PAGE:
78 posts categorized "Immigration"
By Bread Staff
La siguiente declaración fue emitida a la prensa esta mañana:
Rev. David Beckmann, presidente de Pan para el Mundo, emitió esta declaración acerca de la orden ejecutiva que firmo Presidente Obama que proporcionará alivio del riesgo de deportación a cuatro millones de inmigrantes indocumentados:
"Aplaudimos la decisión de presidente Obama de usar su autoridad para mejorar nuestro sistema confuso e innecesariamente duro de inmigración.
"La acción del presidente es controvertida y tiene implicaciones importantes para nuestros partidos políticos. Queremos reconocer a los líderes republicanos en el Congreso que están tratando de responder de una manera que no interrumpa el proceso de asignación de este año.
"Nuestro apoyo de la acción del presidente no es acerca de la política partidista. Se trata de millones de familias que tendrán un alivio de las preocupaciones y las nuevas oportunidades para trabajar y salirse de la pobreza. Se trata de nuestra fe; la Biblia es clara acerca de cómo debemos tratar a los inmigrantes. Es una pieza de nuestro compromiso de traer oportunidad a todas las personas.
"Nuestra investigación demuestra los beneficios para los Estados Unidos que la inmigración ofrece. Nuestras investigaciones recientes en el “Rust Belt” y en Miami muestran como la inmigración está revitalizando diferentes vecindarios.
"La orden ejecutiva es un paso monumental en la dirección correcta, pero necesitamos una legislación permanente. Todavía esperamos que el Congreso reforme la ley de inmigración. Por ejemplo, el Congreso debe actuar con rapidez - en las decisiones de asignaciones que hará este mes - para hacer frente a la violencia y la pobreza en América Central que está causando la llegad de niños inmigrantes no acompañados.
"Pan para el Mundo también tiene un interés especial en los trabajadores agrícolas - hombres y mujeres que están entre los inmigrantes más pobres y vulnerables, sin embargo, son esencial para poner comida en nuestras mesas. El presidente decidió que él no tenía autoridad para reformar la manera en que los trabajadores agrícolas entran en el país. Esa reforma aguarda la acción del Congreso.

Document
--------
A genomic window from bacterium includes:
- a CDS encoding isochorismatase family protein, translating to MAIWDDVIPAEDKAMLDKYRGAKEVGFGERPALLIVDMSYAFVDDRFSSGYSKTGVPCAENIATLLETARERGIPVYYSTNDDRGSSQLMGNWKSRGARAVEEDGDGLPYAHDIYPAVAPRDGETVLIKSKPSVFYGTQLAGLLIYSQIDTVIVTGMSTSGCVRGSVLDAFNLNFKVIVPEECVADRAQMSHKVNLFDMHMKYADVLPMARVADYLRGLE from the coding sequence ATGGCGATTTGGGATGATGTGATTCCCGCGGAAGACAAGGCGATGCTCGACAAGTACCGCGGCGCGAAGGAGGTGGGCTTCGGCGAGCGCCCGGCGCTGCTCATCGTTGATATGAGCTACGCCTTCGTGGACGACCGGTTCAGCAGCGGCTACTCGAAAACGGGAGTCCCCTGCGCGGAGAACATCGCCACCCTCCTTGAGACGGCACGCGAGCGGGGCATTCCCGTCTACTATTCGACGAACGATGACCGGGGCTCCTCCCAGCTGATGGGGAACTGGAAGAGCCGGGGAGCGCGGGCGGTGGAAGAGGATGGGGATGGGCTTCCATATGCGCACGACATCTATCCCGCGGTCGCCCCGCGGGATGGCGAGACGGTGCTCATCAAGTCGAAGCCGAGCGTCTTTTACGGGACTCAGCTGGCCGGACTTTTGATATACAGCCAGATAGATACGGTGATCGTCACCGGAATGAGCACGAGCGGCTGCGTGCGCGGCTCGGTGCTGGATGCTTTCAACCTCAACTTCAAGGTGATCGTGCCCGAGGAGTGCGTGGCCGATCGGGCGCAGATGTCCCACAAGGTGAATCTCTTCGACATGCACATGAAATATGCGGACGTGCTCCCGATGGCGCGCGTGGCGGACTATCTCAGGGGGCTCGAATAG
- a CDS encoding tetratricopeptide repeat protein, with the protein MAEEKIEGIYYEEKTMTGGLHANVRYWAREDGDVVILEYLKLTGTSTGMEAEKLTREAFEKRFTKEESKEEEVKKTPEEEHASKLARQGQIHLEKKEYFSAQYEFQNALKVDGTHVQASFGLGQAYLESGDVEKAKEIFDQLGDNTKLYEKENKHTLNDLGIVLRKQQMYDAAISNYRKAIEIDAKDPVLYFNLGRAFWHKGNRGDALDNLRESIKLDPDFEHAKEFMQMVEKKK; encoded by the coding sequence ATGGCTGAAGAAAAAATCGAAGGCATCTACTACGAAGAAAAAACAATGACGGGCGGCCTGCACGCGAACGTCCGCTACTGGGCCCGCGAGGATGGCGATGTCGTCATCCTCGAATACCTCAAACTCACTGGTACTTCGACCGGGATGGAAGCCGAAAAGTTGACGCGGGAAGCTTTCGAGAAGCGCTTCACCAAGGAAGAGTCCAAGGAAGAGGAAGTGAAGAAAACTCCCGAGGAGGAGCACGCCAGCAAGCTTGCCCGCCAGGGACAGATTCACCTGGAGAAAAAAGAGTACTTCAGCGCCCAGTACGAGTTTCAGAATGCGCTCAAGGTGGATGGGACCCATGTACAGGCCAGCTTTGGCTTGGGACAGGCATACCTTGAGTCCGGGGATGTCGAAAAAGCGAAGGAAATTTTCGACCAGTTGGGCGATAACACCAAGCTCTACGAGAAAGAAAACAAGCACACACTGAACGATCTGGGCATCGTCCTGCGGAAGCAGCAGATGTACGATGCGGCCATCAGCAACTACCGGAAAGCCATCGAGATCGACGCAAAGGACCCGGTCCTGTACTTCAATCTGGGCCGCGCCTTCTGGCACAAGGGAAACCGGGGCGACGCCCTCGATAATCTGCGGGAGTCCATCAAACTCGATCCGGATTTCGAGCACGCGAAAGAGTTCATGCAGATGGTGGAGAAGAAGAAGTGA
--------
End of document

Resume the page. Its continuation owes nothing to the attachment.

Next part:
"La inmigración es una forma de escapar el hambre y la pobreza para millones de personas en nuestro mundo, y la llegada de los inmigrantes en este país está contribuyendo a la salud económica de nuestra nación. La orden ejecutiva es un paso en la dirección correcta ".
Close to three-fourths of all U.S. hired farm workers are immigrants, most of them unauthorized. Their unauthorized legal status, low wages, and an inconsistent work schedule contribute to a precarious economic state. (Bread for the World)
By Bread Staff
Immigration is a hunger issue. Hunger, poverty, and violence have driven roughly 60,000 children to seek refuge in the United States from Central America. An estimated 11.2 million unauthorized immigrants live in the shadows where hunger and poverty persist.
It is time to act.
President Obama is expected to sign an executive order that will reportedly provide relief from the risk of deportation to four million undocumented immigrants. In a statement to the press earlier today, Rev. David Beckmann, president of Bread for the World, said the president’s action is a good first step in dealing with a broken immigration system:
We applaud President Obama’s decision to craft improvements within his authority to our confused and unnecessarily harsh immigration system.
The president’s action is controversial and has important implications for our political parties. So we also want to acknowledge those Republican leaders in Congress who are trying to respond in a way that does not disrupt this year’s appropriations process.